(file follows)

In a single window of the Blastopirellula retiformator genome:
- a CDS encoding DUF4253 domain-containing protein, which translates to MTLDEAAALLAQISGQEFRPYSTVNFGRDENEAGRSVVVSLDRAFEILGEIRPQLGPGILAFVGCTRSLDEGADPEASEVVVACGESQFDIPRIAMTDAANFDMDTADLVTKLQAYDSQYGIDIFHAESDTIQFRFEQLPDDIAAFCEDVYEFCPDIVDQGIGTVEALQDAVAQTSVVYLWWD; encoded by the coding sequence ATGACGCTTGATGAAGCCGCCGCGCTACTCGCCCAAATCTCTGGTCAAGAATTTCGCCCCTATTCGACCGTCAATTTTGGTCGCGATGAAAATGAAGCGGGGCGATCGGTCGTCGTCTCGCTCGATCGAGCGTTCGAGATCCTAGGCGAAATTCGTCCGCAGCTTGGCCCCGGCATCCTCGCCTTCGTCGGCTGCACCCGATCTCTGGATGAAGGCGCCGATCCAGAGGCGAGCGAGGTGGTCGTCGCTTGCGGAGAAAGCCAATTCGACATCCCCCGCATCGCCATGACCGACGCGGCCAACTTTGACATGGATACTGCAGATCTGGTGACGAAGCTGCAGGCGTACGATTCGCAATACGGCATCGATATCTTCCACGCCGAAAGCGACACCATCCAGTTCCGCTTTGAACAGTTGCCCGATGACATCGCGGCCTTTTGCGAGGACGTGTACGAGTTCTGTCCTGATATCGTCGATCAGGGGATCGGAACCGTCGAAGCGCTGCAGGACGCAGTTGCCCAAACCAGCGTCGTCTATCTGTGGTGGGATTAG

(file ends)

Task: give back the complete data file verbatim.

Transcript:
In a single window of the Blastopirellula retiformator genome:
- a CDS encoding DUF4253 domain-containing protein, which translates to MTLDEAAALLAQISGQEFRPYSTVNFGRDENEAGRSVVVSLDRAFEILGEIRPQLGPGILAFVGCTRSLDEGADPEASEVVVACGESQFDIPRIAMTDAANFDMDTADLVTKLQAYDSQYGIDIFHAESDTIQFRFEQLPDDIAAFCEDVYEFCPDIVDQGIGTVEALQDAVAQTSVVYLWWD; encoded by the coding sequence ATGACGCTTGATGAAGCCGCCGCGCTACTCGCCCAAATCTCTGGTCAAGAATTTCGCCCCTATTCGACCGTCAATTTTGGTCGCGATGAAAATGAAGCGGGGCGATCGGTCGTCGTCTCGCTCGATCGAGCGTTCGAGATCCTAGGCGAAATTCGTCCGCAGCTTGGCCCCGGCATCCTCGCCTTCGTCGGCTGCACCCGATCTCTGGATGAAGGCGCCGATCCAGAGGCGAGCGAGGTGGTCGTCGCTTGCGGAGAAAGCCAATTCGACATCCCCCGCATCGCCATGACCGACGCGGCCAACTTTGACATGGATACTGCAGATCTGGTGACGAAGCTGCAGGCGTACGATTCGCAATACGGCATCGATATCTTCCACGCCGAAAGCGACACCATCCAGTTCCGCTTTGAACAGTTGCCCGATGACATCGCGGCCTTTTGCGAGGACGTGTACGAGTTCTGTCCTGATATCGTCGATCAGGGGATCGGAACCGTCGAAGCGCTGCAGGACGCAGTTGCCCAAACCAGCGTCGTCTATCTGTGGTGGGATTAG